A new data analysis technique could radically improve monitoring of kidney transplant patients, according to new research published this week in PLOS Computational Biology.

Contact: Chris Bunting

Public Release: 25-Jun-2014
What's in a name?
Standardized scientific names for biological species have been in use for nearly 300 years, but -- as global biodiversity databases grow deficiencies such as duplication and various name meanings become obvious. A new study published in the open-access journal ZooKeys explains how Avibase, an extensive online global database of birds, is able to successfully address issues related to this multiplicity of meanings, and to organize both scientific names and their definitions on an unprecedented scale.

Contact: Dr. Denis Lepage
Pensoft Publishers

Public Release: 25-Jun-2014
Lowering toxicity of new HIV drugs predicted to improve life expectancy
While bringing new drugs to market is important for increasing life expectancy in younger people with HIV, lowering the toxicity of those drugs may have an even greater health impact on all HIV patients, a University of Pittsburgh Graduate School of Public Health analysis reveals.
National Science Foundation, National Institutes of Health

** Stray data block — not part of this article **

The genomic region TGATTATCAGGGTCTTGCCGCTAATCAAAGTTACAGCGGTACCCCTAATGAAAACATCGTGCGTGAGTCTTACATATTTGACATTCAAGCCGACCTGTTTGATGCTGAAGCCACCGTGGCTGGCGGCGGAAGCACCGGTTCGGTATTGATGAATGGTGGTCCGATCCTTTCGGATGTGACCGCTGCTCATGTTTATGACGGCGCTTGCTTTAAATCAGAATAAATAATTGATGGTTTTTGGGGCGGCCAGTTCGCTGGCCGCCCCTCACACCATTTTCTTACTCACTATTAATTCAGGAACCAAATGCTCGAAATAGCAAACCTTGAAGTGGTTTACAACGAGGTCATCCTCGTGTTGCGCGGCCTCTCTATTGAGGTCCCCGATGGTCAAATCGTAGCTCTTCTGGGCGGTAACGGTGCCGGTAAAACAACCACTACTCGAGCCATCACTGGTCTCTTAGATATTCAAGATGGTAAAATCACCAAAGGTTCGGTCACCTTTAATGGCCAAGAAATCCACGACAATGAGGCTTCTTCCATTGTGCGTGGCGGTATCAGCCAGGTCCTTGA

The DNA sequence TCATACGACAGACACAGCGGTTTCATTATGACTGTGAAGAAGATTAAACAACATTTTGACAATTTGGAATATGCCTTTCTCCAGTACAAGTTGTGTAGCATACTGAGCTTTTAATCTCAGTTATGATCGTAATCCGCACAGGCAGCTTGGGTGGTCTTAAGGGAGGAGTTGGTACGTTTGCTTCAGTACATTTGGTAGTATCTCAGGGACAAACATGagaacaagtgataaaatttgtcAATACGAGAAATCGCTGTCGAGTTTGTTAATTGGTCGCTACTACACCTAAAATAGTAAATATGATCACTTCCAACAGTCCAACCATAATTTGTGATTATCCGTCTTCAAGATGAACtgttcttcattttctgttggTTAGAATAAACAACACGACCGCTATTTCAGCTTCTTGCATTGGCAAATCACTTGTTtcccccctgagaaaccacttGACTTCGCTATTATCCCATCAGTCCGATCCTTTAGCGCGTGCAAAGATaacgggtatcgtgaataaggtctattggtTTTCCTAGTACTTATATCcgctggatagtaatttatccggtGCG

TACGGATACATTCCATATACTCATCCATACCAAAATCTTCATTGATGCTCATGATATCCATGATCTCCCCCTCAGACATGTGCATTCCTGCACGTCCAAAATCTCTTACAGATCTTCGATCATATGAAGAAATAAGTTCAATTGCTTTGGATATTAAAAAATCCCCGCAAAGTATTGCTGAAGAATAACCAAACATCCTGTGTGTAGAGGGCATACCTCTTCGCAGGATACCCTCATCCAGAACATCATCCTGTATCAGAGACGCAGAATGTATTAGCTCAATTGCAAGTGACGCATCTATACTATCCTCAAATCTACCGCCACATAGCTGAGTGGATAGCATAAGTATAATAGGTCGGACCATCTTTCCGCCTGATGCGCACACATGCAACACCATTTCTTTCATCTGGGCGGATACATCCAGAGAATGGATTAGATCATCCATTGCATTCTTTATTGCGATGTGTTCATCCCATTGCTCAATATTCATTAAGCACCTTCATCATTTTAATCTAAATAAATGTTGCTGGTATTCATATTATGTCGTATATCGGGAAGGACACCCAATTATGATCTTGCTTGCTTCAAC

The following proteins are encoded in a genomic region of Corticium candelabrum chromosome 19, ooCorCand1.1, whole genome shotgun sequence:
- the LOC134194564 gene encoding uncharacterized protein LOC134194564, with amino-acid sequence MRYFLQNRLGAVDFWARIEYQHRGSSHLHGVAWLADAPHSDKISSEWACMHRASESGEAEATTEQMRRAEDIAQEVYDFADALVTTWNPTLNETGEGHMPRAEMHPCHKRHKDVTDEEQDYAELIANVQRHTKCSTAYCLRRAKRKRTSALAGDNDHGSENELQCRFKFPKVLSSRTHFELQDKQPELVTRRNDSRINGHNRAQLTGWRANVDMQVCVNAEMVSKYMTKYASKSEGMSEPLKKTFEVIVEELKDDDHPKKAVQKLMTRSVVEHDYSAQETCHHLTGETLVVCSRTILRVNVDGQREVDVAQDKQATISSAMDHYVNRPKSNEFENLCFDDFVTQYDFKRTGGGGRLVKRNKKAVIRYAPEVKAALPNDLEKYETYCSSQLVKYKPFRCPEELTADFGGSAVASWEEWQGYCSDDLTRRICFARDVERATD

Contact: Allison Hydzik
University of Pittsburgh Schools of the Health Sciences

Public Release: 24-Jun-2014
Nature Communications
Researchers mapping your route from illness to illness
Researchers from the University of Copenhagen and the Technical University of Denmark have followed six million Danes for 15 years through patient and disease registers. Studies in the complex data landscape now enable researchers to pinpoint very busy routes for widespread diseases such as cancer, arthritis and diabetes. The findings have been published in Nature Communications and pave the way for more personalized medical treatment.

Contact: Soren Brunak
University of Copenhagen

Public Release: 23-Jun-2014
Proceedings of the National Academy of Sciences
Treading into a gray area along the spectrum of wood decay fungi
A fungus that can break down all the components of plant cell walls is considered a white rot fungus. If it can only break down cellulose and hemicellulose, it's a brown rot fungus. In the Proceedings of the National Academy of Sciences, a team led by DOE Joint Genome Institute fungal researchers suggests that categorizing wood-decaying fungi may be more complicated, broadening the range of fungal decay strategies to be explored for commercializing biofuels production.